Belgad raised his shaggy head and peered out from between the layers of golden hair that cascaded around his face. The view did nothing to improve his mood. Immediately in front of him was a drop he guessed to be three hundred feet, then a narrow beach of gray stones and chunks of ice. Beyond, stretched out before him as far as he could see to the horizon, was a flat, dead, cold ocean. No waves roiled, nor sea birds floated. There was nothing.
Glancing back over his shoulder, Belgad saw the wolves were wary in their climb. He had hurt two of them, and the others appeared in no hurry to feel the bite of his sword. Slowly, with stiff joints, Belgad rolled over and withdrew his remaining sword. He sat there staring at the wolves working their way toward him. He was tired, true, but the lust of battle was beginning to boil in his blood again. He was sure he would die that day, but he had not traveled so far from home to die without putting up a fight. Let the wolves come, he told himself.
The wolves did come, but it took them nearly an hour, a few of them working near to their prey, then backing away once they drew his dark gaze. Eventually the blue-eyed wolf, the leader of the pack, and two of its lieutenants had the barbarian surrounded, the leader in front of the man and the others on either side. They stood their ground a dozen feet away from Belgad, their gray paws digging into what little soil remained on top of the mountain.
“Come on, then,” Belgad whispered to the pack’s chief.
The ears of the wolf with blue eyes pricked up as if catching the soft words.
“Finish this!” Belgad roared.
The two wolves on the man’s sides backed away with their tails between their legs, but the leader growled in the back of its throat.
“Bah!” Belgad said, pushing himself off the ground to stand straddle-legged atop the ridge. He waved his sword at the wolves. “If all you are going to do is stand there, I might as –”
The lead wolf cut him off. The creature charged, lunging the last dozen feet in one bound to reach the yelling man. Belgad brought up his sword, slicing into the animal’s side but doing no real damage. The wolf slammed into the man, sending them both reeling backward.
Belgad barely managed to stay on his feet, the animal clawing away madly at his chest as it tried to pull him down. The barbarian brought back his sword for a mighty stab, but another wolf smashed into him, causing all three to plummet backward.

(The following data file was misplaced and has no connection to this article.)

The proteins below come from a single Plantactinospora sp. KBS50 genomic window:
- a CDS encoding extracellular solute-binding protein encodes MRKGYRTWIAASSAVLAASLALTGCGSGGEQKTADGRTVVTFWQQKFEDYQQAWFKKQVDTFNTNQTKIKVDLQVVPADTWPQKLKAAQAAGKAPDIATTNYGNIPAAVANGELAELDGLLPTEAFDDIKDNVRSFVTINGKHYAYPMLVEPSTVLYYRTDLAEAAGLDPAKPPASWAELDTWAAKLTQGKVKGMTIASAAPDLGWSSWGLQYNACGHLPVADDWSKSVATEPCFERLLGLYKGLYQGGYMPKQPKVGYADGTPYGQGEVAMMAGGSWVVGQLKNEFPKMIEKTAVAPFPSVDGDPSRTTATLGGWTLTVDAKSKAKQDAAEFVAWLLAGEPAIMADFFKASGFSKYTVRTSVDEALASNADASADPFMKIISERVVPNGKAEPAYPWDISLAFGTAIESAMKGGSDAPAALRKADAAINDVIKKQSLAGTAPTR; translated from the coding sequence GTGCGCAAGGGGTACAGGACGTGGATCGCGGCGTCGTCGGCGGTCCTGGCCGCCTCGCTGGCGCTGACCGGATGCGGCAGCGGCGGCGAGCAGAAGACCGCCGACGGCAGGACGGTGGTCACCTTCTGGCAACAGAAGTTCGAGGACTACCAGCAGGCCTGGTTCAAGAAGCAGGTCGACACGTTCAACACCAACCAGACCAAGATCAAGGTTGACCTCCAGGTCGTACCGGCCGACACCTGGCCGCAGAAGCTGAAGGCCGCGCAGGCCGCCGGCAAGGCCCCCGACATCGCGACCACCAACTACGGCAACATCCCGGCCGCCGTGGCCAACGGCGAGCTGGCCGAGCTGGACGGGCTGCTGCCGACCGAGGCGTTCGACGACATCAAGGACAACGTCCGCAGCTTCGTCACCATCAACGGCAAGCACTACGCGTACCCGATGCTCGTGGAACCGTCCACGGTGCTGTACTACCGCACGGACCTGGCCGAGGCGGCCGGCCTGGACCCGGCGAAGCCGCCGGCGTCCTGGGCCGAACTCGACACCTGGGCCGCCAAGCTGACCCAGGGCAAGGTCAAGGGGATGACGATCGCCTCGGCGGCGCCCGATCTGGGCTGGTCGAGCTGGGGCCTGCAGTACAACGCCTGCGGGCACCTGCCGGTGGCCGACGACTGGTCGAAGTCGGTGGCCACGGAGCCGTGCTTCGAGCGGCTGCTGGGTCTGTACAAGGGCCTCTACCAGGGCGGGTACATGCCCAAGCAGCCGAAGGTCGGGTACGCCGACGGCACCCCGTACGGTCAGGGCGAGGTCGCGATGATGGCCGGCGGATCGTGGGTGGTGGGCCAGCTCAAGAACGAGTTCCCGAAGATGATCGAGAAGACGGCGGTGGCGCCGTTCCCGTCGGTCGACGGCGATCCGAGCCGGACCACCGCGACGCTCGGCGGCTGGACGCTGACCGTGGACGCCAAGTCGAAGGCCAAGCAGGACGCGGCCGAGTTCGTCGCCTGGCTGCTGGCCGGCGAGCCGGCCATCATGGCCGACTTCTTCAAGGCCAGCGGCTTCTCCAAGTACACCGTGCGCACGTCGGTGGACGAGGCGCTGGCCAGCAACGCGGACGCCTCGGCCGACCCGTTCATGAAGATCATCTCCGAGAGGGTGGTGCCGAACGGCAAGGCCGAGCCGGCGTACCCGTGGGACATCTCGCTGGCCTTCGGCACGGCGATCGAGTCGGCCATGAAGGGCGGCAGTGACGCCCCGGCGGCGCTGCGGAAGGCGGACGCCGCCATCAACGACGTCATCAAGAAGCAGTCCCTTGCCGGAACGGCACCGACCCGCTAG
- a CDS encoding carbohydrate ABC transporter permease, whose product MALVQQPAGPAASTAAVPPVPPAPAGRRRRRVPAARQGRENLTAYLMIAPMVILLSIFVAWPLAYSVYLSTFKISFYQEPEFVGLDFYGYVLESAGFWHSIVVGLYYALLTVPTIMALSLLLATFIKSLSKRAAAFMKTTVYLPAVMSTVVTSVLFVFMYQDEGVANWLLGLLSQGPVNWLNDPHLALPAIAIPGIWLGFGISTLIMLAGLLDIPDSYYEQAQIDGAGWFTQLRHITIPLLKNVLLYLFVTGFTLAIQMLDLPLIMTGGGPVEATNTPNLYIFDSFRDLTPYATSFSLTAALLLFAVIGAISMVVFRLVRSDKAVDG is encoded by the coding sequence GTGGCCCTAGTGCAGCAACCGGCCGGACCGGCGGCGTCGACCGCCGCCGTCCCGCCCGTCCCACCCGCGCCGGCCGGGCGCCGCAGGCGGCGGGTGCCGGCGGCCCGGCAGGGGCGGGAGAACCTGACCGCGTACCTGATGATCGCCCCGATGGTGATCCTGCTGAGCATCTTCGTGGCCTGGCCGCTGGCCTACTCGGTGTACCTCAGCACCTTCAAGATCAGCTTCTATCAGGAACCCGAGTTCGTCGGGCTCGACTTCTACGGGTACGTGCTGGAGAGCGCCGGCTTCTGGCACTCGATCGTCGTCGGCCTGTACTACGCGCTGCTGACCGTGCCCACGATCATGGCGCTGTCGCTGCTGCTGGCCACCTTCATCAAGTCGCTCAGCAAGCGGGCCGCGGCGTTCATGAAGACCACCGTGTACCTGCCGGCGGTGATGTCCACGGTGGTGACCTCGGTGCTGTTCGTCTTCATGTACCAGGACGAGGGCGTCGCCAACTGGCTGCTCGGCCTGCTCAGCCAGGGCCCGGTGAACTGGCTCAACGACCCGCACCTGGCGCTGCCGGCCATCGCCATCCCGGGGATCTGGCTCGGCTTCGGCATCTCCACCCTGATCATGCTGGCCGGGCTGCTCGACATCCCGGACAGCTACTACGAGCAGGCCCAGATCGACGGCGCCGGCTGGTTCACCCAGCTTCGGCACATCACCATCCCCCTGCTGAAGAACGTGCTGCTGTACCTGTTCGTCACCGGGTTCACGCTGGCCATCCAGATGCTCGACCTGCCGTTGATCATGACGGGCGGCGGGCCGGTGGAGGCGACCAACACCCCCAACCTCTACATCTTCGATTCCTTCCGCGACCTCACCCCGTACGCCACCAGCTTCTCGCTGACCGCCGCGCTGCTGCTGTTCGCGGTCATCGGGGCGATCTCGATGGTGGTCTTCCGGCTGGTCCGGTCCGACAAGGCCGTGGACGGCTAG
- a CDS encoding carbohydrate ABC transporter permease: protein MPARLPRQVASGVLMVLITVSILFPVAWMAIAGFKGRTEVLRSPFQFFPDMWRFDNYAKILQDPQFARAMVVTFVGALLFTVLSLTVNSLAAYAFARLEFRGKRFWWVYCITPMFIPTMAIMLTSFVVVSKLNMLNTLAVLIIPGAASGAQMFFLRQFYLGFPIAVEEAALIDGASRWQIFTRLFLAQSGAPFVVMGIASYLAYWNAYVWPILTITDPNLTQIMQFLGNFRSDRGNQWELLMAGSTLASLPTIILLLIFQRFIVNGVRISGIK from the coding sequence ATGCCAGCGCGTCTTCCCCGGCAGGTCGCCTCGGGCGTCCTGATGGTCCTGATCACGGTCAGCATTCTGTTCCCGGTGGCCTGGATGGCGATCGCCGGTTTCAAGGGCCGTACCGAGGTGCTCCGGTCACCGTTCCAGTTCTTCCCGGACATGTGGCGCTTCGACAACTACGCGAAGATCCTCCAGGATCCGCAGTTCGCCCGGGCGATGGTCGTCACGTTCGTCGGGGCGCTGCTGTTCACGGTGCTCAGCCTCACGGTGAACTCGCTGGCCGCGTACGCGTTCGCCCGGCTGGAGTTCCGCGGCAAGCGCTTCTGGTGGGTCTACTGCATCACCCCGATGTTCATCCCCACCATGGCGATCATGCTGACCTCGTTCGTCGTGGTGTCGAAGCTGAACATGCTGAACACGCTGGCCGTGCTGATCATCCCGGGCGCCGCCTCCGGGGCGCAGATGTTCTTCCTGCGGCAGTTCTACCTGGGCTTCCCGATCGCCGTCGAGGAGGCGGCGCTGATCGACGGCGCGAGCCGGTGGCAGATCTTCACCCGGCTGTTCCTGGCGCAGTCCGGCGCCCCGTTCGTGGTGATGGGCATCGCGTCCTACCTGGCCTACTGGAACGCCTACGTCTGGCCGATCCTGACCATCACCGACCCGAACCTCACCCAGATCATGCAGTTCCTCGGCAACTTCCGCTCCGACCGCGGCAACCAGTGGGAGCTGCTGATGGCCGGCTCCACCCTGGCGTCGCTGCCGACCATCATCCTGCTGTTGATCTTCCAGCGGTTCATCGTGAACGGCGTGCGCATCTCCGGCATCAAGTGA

The cold air rushed past Belgad’s face as he fell, bringing tears to his eyes. The last thing he remembered was the pain of one of the wolves tearing through his fur coat and into the flesh of his chest. Then darkness.
Belgad woke to a dull orange glow shifting before his eyes. He lay unmoving, not knowing where he was and not wanting to alert anyone he was awake. Keeping his breathing shallow, he stared ahead at the light dancing before him. After long seconds, he noticed the sound of crackling flames at his back and realized he was staring at a stone wall only inches from his face. The glow was that of a fire behind him.
“No need for deception, son of Thunder,” an ancient, cracked voice said. “I know you wake.”
Feeling straw beneath his naked body and realizing he must be on some sort of cot, Belgad rolled over to face the speaker. The barbarian found himself on the floor of a small cave. Sitting on a rock on the other side of the fire was an old man, stringy gray hairs hanging from a balding head; the old man wore rough robes of wool, faded patches portraying an eagle, a hammer and a bear sown into the arms.
Belgad blinked, but did not move.
“You are wondering where you are and who I am,” the old man said. “To answer the first question, you are in my home, and you have rested here for four days. To answer the second question, I am the one you have been seeking.”
Belgad’s eyes grew wide as he shifted his body to sit on the dry hay with his legs crossed in front of him. “You are the skein weaver?”
The old man nodded. “You have been sent by your father,” he said, pointing toward the pile of Belgad’s clothes to one side of the room, the barbarian’s heavy sword resting on top. “I recognize the weapon from days long past. You are of Clan Thunder.”
“My father is ill,” Belgad said. “He had not long to live when I set out.”
“I am no healer,” the skein weaver said, “though I did manage to tend to your wounds.”
“That is not why my father sent me,” Belgad said. “He told me you could unravel the skein of my life, telling me what awaits me in days to come. He said it was my final obstacle to becoming chieftain.”
“That is true,” the old man said. “I have told the unseen for many a man, including your father. It is tradition among the Dartague chiefs. They come to me as boys, and I prepare them for manhood.”
Belgad crawled to his furs and rummaged through them, finally lifting a small leather pouch. “I have your offering,” he said, withdrawing a small, white piece of bone.
“The knuckle bone of a warrior you have slain in combat,” the old man said.
“Yes.” Belgad held out the item.
“I need no such thing.”
Belgad looked bewildered. “But my father –”
“That was a different time, and there was a different cost,” the weaver said. “Your price shall be much higher, Belgad of Clan Thunder, for your future is far greater.”
Belgad let the knuckle bone fall from his fingers. “I do not understand.”